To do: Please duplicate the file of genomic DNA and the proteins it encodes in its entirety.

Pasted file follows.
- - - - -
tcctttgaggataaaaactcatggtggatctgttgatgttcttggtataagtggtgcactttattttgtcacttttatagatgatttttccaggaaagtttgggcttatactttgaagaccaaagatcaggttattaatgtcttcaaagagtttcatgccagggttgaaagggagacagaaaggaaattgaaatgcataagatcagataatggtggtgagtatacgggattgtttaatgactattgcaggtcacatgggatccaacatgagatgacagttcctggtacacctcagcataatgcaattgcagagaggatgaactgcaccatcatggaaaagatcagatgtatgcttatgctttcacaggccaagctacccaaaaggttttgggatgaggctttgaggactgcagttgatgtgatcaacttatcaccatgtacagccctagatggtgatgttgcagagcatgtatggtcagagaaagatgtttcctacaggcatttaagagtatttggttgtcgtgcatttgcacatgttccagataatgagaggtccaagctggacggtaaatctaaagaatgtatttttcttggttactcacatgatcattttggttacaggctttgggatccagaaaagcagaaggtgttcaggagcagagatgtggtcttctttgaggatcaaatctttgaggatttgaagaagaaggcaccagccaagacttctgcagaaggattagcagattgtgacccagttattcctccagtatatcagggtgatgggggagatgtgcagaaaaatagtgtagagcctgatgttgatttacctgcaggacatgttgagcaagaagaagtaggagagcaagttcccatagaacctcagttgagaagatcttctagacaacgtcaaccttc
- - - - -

tcctttgaggataaaaactcatggtggatctgttgatgttcttggtataagtggtgcactttattttgtcacttttatagatgatttttccaggaaagtttgggcttatactttgaagaccaaagatcaggttattaatgtcttcaaagagtttcatgccagggttgaaagggagacagaaaggaaattgaaatgcataagatcagataatggtggtgagtatacgggattgtttaatgactattgcaggtcacatgggatccaacatgagatgacagttcctggtacacctcagcataatgcaattgcagagaggatgaactgcaccatcatggaaaagatcagatgtatgcttatgctttcacaggccaagctacccaaaaggttttgggatgaggctttgaggactgcagttgatgtgatcaacttatcaccatgtacagccctagatggtgatgttgcagagcatgtatggtcagagaaagatgtttcctacaggcatttaagagtatttggttgtcgtgcatttgcacatgttccagataatgagaggtccaagctggacggtaaatctaaagaatgtatttttcttggttactcacatgatcattttggttacaggctttgggatccagaaaagcagaaggtgttcaggagcagagatgtggtcttctttgaggatcaaatctttgaggatttgaagaagaaggcaccagccaagacttctgcagaaggattagcagattgtgacccagttattcctccagtatatcagggtgatgggggagatgtgcagaaaaatagtgtagagcctgatgttgatttacctgcaggacatgttgagcaagaagaagtaggagagcaagttcccatagaacctcagttgagaagatcttctagacaacgtcaaccttc